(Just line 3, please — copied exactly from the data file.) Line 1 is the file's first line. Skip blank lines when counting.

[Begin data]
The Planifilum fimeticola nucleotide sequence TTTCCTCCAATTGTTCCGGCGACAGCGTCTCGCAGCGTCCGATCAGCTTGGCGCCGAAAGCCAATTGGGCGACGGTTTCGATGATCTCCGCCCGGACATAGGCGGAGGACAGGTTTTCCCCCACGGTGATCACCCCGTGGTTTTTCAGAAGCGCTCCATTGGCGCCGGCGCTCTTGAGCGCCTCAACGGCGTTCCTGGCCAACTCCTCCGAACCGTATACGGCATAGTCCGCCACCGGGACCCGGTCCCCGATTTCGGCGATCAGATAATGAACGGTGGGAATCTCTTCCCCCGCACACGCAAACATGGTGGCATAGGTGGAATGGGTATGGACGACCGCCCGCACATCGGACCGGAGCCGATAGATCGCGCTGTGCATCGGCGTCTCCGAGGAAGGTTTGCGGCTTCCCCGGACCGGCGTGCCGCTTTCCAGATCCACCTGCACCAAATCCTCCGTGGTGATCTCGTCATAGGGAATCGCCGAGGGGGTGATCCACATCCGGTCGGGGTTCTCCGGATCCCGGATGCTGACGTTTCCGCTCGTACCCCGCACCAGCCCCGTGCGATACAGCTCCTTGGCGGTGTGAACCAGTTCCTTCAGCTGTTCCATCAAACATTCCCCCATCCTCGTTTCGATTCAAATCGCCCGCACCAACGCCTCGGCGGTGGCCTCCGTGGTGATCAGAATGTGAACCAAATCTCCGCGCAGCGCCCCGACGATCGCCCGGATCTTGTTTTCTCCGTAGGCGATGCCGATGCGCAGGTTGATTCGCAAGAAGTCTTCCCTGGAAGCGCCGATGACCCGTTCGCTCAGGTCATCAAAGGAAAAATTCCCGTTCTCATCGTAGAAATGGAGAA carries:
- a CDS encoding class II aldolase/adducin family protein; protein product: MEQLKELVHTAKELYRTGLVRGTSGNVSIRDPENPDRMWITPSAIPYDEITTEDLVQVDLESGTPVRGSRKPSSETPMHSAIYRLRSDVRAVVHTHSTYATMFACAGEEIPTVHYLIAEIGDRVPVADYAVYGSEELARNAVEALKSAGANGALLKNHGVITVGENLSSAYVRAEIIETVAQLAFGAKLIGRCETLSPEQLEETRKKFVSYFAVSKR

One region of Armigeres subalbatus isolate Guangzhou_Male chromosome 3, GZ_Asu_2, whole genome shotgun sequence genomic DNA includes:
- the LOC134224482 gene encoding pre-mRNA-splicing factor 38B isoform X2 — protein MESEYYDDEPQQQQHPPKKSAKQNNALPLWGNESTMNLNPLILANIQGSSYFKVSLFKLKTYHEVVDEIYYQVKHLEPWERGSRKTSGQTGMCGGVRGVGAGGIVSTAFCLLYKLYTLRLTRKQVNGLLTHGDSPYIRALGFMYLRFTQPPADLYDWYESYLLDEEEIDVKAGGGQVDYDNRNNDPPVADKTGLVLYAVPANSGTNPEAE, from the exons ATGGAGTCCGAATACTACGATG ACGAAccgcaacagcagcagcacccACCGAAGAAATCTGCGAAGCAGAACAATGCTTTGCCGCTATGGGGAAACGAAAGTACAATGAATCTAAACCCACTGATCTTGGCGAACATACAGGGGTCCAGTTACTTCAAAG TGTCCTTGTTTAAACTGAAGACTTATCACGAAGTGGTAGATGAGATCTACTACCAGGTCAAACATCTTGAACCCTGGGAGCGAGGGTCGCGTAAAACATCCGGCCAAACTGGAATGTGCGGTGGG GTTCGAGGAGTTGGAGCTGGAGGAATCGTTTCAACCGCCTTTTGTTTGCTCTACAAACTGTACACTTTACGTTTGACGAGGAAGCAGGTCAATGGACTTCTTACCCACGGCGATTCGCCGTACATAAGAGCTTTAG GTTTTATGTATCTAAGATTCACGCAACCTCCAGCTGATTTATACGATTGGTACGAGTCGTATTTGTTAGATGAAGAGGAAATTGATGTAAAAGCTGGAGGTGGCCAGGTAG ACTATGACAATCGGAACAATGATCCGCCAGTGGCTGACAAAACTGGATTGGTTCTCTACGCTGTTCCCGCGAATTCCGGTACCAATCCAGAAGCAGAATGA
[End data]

One region of Armigeres subalbatus isolate Guangzhou_Male chromosome 3, GZ_Asu_2, whole genome shotgun sequence genomic DNA includes: